Tuesday, April 1, 2014

Finding the Perfect Protagonist

I made an elaborate reading plan last month and, wait for it, I managed to follow it also. Not completely because there are days when I'm just in the mood for 'a' particular book. Making a reading plan is good in some ways but it's okay to derail from it a bit otherwise reading just becomes a task....and not an escape from life and its many, many tasks. 

My choices last month were very varied. I read Greene's Brighton Rock even though I had every intention of starting reading all of his work in chronological order. But on a visit to Frere Hall I happened to find the book, Greene by Cedric Watts (published by Pearson Education), which was a sort of biography on him and it had a section on Brighton Rock so I dumped the chronology idea. Brighton Rock was unlike any Greene I've read so far. It was dark, and had very strong religious themes. Even though it was quite a thriller and read like a detective novel, it made me think and not just speculate (read: what's going to happen next). I think Pinkie is one of the most complex protagonist Greene has created. He is young, rash, arrogant and above all, a murderer. And even though you know he is the bad guy, right from the start, you feel differently towards him as you progress through the story. At least I did although I never really liked him at any point and it is very seldom that one hates Greenes' protagonist.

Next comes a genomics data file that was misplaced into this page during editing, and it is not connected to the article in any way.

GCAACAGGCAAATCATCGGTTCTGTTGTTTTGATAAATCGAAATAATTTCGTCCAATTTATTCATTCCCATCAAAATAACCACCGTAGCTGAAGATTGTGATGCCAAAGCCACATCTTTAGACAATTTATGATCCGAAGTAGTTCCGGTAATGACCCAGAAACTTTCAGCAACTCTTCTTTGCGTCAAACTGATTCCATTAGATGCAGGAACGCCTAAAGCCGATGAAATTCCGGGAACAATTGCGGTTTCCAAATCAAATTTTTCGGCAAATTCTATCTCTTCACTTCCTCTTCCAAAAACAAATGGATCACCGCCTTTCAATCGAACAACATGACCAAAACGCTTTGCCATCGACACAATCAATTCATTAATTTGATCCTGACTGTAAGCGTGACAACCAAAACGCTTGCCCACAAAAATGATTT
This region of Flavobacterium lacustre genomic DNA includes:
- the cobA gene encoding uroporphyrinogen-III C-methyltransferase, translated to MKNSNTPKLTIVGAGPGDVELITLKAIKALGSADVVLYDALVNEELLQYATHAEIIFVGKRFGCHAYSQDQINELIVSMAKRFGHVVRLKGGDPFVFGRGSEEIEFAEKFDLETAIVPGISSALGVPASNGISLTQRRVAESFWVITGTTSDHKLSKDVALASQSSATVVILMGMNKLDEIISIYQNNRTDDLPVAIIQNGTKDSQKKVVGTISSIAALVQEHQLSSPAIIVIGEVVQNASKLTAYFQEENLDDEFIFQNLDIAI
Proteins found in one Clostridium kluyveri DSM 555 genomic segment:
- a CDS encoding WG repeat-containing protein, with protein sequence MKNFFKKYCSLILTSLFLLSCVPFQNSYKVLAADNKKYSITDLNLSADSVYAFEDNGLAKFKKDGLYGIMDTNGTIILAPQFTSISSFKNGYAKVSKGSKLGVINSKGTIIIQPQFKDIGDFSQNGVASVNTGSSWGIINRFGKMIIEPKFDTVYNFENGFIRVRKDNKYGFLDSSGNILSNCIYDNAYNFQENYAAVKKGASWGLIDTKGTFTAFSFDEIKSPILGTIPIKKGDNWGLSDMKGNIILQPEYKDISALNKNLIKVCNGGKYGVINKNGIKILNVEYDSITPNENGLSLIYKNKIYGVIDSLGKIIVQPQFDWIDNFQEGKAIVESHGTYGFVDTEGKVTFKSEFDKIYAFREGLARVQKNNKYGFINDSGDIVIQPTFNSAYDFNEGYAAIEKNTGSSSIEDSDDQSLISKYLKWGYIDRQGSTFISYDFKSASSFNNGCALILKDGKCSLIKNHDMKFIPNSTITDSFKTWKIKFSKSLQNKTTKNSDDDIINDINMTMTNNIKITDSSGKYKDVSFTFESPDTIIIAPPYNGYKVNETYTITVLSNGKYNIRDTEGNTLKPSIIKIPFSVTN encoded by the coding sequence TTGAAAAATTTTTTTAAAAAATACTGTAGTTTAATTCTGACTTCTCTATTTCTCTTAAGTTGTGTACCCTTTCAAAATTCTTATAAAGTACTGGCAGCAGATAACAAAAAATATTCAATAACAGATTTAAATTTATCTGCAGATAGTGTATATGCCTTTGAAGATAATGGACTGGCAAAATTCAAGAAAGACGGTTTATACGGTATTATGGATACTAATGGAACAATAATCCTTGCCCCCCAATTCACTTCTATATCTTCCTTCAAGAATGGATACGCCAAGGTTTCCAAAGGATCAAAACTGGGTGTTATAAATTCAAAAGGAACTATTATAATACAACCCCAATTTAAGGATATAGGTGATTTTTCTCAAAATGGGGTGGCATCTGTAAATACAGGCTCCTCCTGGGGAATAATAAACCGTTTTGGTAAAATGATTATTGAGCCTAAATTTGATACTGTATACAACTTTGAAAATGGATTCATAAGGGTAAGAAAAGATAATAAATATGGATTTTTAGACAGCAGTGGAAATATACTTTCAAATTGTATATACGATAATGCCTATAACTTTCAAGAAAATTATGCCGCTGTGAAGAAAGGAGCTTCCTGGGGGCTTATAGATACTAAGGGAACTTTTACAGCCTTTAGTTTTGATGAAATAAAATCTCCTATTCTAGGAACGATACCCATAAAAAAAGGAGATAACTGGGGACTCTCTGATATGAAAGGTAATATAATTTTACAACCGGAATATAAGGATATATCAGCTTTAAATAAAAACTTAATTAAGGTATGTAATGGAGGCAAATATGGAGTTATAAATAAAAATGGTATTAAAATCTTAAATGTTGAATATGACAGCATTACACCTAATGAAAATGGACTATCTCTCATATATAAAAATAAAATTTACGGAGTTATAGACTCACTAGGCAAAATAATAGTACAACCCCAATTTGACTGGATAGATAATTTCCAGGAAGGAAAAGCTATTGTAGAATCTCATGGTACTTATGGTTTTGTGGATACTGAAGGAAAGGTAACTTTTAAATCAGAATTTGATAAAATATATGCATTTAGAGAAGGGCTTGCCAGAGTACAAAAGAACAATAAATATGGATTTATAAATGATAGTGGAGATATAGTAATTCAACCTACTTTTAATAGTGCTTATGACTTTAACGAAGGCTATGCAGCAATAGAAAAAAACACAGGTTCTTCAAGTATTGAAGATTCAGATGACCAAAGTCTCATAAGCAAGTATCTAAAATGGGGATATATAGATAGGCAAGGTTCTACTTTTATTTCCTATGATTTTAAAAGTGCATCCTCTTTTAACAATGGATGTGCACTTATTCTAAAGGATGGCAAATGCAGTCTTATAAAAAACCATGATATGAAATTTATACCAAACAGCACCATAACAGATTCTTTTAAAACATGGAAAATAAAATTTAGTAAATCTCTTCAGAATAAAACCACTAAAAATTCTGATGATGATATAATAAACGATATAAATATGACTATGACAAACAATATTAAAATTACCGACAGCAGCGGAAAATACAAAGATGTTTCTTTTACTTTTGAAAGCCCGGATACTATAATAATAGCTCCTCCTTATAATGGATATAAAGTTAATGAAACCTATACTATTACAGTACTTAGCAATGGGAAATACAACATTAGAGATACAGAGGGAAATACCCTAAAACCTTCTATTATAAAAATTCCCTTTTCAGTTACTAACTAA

The other planned choice besides Brighton Rock was Tales from a Vending Machine by Anees Salim. So this particular vending machine dispensed, like many other such gadgets, tasteless tea and coffee. But it is important in the narrative because it is manned by our young, beautiful, naive, ambitious and somewhat selfish protagonist, Hasina Mansoor. The reasons why she's stuck at a vending machine at the airport are the usual ones - father's shop is in loss and someone has to provide for the house and the education of her siblings. There is a love affair thrown in, a family feud and a horrible boss. The humor in the book helps...and there is a fabulous twist in the end. As the central character and the narrator, Hasina tries to make the reader like her or atleast sympathize with her. I have to admit that there were a few moments when I did feel sorry for her like when her boss invited her to his granddaughter's wedding, much to Hasina's delight & surprise, only to make her stand at the beverages stall. Overall she wasn't very likeable.

At this point, I was feeling rather sad with my choices. There was no one to root for in my last two reads. Not one character. It was distressing. 

And then, even though I had promised myself I won't read any of his books this year, I turned to Gaiman.

In my defense, it was a last minute decision. As I rushed out of my room to make it to a very important interview I picked The Graveyard Book from the shelf....... 

.......and I found not one, but two characters who made me wish I had them as friends. 

Maybe I do. 

Images: Google